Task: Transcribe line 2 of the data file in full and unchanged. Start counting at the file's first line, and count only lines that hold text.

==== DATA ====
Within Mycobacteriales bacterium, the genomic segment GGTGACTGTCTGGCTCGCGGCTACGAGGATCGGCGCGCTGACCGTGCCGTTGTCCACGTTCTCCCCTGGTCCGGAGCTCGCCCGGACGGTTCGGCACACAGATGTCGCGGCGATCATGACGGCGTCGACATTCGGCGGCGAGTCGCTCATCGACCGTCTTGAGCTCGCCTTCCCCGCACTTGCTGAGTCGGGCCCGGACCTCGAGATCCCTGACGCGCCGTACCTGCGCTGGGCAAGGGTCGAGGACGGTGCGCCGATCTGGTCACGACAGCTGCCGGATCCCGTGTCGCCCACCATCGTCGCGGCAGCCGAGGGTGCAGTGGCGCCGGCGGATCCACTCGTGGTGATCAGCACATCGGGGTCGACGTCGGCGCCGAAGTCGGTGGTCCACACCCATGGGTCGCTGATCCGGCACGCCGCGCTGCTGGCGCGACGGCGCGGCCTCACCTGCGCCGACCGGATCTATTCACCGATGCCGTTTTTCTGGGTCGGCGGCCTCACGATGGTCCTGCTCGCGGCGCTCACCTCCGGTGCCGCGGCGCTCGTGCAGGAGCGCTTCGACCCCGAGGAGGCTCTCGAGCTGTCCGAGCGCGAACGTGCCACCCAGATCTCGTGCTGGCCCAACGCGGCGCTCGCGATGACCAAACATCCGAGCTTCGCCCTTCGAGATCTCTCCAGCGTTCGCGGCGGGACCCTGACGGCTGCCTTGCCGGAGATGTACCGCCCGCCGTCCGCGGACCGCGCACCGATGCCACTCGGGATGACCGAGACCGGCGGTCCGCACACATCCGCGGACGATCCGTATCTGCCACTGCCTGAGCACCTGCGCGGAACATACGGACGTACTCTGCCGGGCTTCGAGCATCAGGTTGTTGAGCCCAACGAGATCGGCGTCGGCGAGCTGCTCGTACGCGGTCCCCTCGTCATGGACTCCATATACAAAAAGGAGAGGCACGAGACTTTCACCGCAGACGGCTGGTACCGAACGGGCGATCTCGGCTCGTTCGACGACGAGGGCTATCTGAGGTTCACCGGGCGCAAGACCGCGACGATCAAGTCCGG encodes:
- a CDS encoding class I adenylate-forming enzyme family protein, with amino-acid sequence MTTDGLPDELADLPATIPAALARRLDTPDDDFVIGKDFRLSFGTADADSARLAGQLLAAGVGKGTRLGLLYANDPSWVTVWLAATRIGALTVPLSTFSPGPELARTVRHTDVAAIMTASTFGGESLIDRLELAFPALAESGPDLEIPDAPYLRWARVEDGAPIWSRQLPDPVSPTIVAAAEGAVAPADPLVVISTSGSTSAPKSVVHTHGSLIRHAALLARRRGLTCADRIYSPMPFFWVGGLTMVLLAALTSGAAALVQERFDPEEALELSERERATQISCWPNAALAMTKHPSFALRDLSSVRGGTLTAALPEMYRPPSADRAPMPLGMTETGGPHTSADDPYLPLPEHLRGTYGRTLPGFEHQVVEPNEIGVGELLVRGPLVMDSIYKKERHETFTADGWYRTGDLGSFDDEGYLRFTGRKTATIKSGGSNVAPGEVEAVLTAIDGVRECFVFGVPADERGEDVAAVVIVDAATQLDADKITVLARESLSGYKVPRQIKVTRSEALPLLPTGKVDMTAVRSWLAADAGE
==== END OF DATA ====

- a CDS encoding class I adenylate-forming enzyme family protein, with amino-acid sequence MTTDGLPDELADLPATIPAALARRLDTPDDDFVIGKDFRLSFGTADADSARLAGQLLAAGVGKGTRLGLLYANDPSWVTVWLAATRIGALTVPLSTFSPGPELARTVRHTDVAAIMTASTFGGESLIDRLELAFPALAESGPDLEIPDAPYLRWARVEDGAPIWSRQLPDPVSPTIVAAAEGAVAPADPLVVISTSGSTSAPKSVVHTHGSLIRHAALLARRRGLTCADRIYSPMPFFWVGGLTMVLLAALTSGAAALVQERFDPEEALELSERERATQISCWPNAALAMTKHPSFALRDLSSVRGGTLTAALPEMYRPPSADRAPMPLGMTETGGPHTSADDPYLPLPEHLRGTYGRTLPGFEHQVVEPNEIGVGELLVRGPLVMDSIYKKERHETFTADGWYRTGDLGSFDDEGYLRFTGRKTATIKSGGSNVAPGEVEAVLTAIDGVRECFVFGVPADERGEDVAAVVIVDAATQLDADKITVLARESLSGYKVPRQIKVTRSEALPLLPTGKVDMTAVRSWLAADAGE